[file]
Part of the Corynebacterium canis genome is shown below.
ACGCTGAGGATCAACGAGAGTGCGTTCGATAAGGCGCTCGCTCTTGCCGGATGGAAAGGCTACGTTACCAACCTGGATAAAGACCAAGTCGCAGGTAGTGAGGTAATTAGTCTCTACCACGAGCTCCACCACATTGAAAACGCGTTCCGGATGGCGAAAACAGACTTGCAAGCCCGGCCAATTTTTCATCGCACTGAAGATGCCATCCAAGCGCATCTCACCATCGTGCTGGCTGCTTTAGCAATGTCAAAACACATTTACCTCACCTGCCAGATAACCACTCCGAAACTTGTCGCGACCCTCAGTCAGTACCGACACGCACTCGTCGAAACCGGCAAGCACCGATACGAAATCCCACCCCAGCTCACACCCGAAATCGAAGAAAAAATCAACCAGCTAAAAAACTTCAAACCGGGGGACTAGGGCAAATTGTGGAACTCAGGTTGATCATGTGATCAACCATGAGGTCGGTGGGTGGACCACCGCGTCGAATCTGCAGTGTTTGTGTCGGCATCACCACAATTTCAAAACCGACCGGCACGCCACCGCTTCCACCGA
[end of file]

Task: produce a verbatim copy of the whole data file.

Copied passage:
Part of the Corynebacterium canis genome is shown below.
ACGCTGAGGATCAACGAGAGTGCGTTCGATAAGGCGCTCGCTCTTGCCGGATGGAAAGGCTACGTTACCAACCTGGATAAAGACCAAGTCGCAGGTAGTGAGGTAATTAGTCTCTACCACGAGCTCCACCACATTGAAAACGCGTTCCGGATGGCGAAAACAGACTTGCAAGCCCGGCCAATTTTTCATCGCACTGAAGATGCCATCCAAGCGCATCTCACCATCGTGCTGGCTGCTTTAGCAATGTCAAAACACATTTACCTCACCTGCCAGATAACCACTCCGAAACTTGTCGCGACCCTCAGTCAGTACCGACACGCACTCGTCGAAACCGGCAAGCACCGATACGAAATCCCACCCCAGCTCACACCCGAAATCGAAGAAAAAATCAACCAGCTAAAAAACTTCAAACCGGGGGACTAGGGCAAATTGTGGAACTCAGGTTGATCATGTGATCAACCATGAGGTCGGTGGGTGGACCACCGCGTCGAATCTGCAGTGTTTGTGTCGGCATCACCACAATTTCAAAACCGACCGGCACGCCACCGCTTCCACCGA